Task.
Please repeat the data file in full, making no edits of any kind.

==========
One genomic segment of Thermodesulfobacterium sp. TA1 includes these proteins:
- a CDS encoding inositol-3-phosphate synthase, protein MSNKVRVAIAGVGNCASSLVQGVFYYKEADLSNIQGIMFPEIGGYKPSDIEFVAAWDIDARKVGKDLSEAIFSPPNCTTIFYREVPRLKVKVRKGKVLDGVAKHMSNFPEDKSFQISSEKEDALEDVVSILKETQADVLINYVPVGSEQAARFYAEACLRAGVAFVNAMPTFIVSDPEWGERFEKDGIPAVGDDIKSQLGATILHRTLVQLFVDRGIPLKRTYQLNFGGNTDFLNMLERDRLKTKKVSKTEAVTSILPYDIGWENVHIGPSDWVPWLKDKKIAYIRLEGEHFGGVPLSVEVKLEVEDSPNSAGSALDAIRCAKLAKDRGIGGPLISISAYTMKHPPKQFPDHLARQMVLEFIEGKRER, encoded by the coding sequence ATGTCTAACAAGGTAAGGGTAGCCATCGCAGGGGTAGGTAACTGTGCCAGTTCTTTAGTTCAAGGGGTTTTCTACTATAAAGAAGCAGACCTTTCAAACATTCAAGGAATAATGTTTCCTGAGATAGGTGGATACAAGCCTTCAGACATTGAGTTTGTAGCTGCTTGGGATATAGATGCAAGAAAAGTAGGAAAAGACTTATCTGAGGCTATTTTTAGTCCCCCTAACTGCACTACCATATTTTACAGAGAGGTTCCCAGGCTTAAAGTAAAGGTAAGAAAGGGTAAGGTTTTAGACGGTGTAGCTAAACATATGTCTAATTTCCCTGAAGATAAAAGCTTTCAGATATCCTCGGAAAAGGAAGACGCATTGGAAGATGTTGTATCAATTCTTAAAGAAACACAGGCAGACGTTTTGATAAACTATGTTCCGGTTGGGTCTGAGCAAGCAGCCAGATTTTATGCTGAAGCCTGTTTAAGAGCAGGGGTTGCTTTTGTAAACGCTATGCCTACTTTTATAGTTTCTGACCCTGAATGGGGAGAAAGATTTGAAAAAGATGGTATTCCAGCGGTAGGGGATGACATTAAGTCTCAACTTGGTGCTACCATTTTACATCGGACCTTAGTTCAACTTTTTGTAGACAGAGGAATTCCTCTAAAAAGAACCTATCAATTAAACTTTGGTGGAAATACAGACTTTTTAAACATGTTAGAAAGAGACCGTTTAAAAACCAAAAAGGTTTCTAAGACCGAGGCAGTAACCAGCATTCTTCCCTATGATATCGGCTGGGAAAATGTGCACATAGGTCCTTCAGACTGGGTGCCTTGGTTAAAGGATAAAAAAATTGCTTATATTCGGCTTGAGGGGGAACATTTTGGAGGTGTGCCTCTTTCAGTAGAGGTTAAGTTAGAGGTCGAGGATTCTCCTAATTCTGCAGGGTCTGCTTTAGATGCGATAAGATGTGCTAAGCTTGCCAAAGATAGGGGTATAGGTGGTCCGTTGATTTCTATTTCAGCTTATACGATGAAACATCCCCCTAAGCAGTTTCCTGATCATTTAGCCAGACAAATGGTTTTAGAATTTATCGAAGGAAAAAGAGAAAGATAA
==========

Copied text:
One genomic segment of Thermodesulfobacterium sp. TA1 includes these proteins:
- a CDS encoding inositol-3-phosphate synthase, protein MSNKVRVAIAGVGNCASSLVQGVFYYKEADLSNIQGIMFPEIGGYKPSDIEFVAAWDIDARKVGKDLSEAIFSPPNCTTIFYREVPRLKVKVRKGKVLDGVAKHMSNFPEDKSFQISSEKEDALEDVVSILKETQADVLINYVPVGSEQAARFYAEACLRAGVAFVNAMPTFIVSDPEWGERFEKDGIPAVGDDIKSQLGATILHRTLVQLFVDRGIPLKRTYQLNFGGNTDFLNMLERDRLKTKKVSKTEAVTSILPYDIGWENVHIGPSDWVPWLKDKKIAYIRLEGEHFGGVPLSVEVKLEVEDSPNSAGSALDAIRCAKLAKDRGIGGPLISISAYTMKHPPKQFPDHLARQMVLEFIEGKRER, encoded by the coding sequence ATGTCTAACAAGGTAAGGGTAGCCATCGCAGGGGTAGGTAACTGTGCCAGTTCTTTAGTTCAAGGGGTTTTCTACTATAAAGAAGCAGACCTTTCAAACATTCAAGGAATAATGTTTCCTGAGATAGGTGGATACAAGCCTTCAGACATTGAGTTTGTAGCTGCTTGGGATATAGATGCAAGAAAAGTAGGAAAAGACTTATCTGAGGCTATTTTTAGTCCCCCTAACTGCACTACCATATTTTACAGAGAGGTTCCCAGGCTTAAAGTAAAGGTAAGAAAGGGTAAGGTTTTAGACGGTGTAGCTAAACATATGTCTAATTTCCCTGAAGATAAAAGCTTTCAGATATCCTCGGAAAAGGAAGACGCATTGGAAGATGTTGTATCAATTCTTAAAGAAACACAGGCAGACGTTTTGATAAACTATGTTCCGGTTGGGTCTGAGCAAGCAGCCAGATTTTATGCTGAAGCCTGTTTAAGAGCAGGGGTTGCTTTTGTAAACGCTATGCCTACTTTTATAGTTTCTGACCCTGAATGGGGAGAAAGATTTGAAAAAGATGGTATTCCAGCGGTAGGGGATGACATTAAGTCTCAACTTGGTGCTACCATTTTACATCGGACCTTAGTTCAACTTTTTGTAGACAGAGGAATTCCTCTAAAAAGAACCTATCAATTAAACTTTGGTGGAAATACAGACTTTTTAAACATGTTAGAAAGAGACCGTTTAAAAACCAAAAAGGTTTCTAAGACCGAGGCAGTAACCAGCATTCTTCCCTATGATATCGGCTGGGAAAATGTGCACATAGGTCCTTCAGACTGGGTGCCTTGGTTAAAGGATAAAAAAATTGCTTATATTCGGCTTGAGGGGGAACATTTTGGAGGTGTGCCTCTTTCAGTAGAGGTTAAGTTAGAGGTCGAGGATTCTCCTAATTCTGCAGGGTCTGCTTTAGATGCGATAAGATGTGCTAAGCTTGCCAAAGATAGGGGTATAGGTGGTCCGTTGATTTCTATTTCAGCTTATACGATGAAACATCCCCCTAAGCAGTTTCCTGATCATTTAGCCAGACAAATGGTTTTAGAATTTATCGAAGGAAAAAGAGAAAGATAA